Publishers, Distributors, and Wholesalers, Oh My!
I am often asked by my students what the difference is between a publisher and a distributor, or between a distributor, a wholesaler and a fulfillment house. Although these terms are sometimes used interchangeably, there are some significant differences between them.
A publisher is the entity that contracts with an author to publish a manuscript, then pays for that book to be created/published. A distributor disseminates books into the marketplace. There are basically three ways books are distributed – through wholesalers, through book distributors or through fulfillment houses.
Bookstores, libraries and other retailers seldom buy books directly from publishers – they buy them from wholesalers. Most publishers lack the storage space to house massive quantities of books and prefer to focus their energies on the acquisition and publishing of manuscripts rather than their dissemination into the marketplace. The wholesaler buys books from publishers at a high discount and sells the books to their customers (the retailers) for a slightly lower discount. Among the most commonly known wholesalers are Ingram and Baker & Taylor. But wholesalers seldom work with small publishers, since there are so many of them, so small publishers generally use a distributor.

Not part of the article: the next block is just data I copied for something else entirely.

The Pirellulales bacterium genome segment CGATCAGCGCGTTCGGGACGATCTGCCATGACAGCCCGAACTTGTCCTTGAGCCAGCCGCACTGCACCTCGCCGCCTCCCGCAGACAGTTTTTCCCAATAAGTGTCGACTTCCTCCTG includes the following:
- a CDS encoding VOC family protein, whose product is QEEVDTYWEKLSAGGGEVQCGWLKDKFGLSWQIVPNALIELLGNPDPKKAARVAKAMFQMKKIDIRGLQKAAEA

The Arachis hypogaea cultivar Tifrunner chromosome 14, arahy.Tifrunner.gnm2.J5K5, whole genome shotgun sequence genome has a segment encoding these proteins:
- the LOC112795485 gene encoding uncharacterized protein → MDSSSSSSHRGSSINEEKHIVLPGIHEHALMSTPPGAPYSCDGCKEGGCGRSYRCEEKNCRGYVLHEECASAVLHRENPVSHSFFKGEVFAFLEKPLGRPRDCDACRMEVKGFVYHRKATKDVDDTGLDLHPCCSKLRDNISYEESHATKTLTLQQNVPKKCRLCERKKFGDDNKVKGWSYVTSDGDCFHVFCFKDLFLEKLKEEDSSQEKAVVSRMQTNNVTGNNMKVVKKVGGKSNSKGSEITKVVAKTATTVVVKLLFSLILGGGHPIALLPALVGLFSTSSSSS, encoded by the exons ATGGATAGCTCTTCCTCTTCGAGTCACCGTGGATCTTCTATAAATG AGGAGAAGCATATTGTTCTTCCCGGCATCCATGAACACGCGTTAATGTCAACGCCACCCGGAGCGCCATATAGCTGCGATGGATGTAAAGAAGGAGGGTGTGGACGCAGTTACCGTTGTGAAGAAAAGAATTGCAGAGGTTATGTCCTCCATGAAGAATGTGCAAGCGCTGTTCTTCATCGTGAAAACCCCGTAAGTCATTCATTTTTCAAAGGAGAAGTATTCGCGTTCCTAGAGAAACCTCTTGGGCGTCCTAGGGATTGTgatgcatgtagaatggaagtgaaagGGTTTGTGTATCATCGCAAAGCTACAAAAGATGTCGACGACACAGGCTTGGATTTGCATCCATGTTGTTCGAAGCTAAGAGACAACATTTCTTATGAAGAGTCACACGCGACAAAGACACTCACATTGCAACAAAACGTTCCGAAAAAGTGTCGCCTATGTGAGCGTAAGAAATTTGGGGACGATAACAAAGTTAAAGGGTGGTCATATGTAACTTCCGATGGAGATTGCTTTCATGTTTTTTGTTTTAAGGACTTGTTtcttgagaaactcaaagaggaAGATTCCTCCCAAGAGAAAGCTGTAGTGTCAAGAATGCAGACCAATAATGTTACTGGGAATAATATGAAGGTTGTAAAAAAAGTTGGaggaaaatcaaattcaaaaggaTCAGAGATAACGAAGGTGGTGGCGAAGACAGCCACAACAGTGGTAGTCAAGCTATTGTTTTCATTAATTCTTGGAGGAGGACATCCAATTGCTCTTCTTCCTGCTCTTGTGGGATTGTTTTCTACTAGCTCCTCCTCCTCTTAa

The distributor takes the publisher’s books and actively sells them into the retail and wholesale marketplace. A distributor will do all of the warehousing, packing, shipping, etc. that a fulfillment house does, but will also work to sell titles by calling on accounts. They then take a share of net revenue in exchange for their services.
A fulfillment house stores the inventory; packs & ships the books; bills & collects from customers; processes returns, etc. but does not market or sell books. They fill the orders received, but creating demand for the book is up to the publisher and author.
So, in a nutshell, a wholesaler works for their big retail customers (and waits for orders to come in from them); a distributor works for the publisher (and actively promotes/sells to the wholesalers and retailers) and a fulfillment house can work for anyone, including a self-published author – but simply stores, ships and bills for books sold.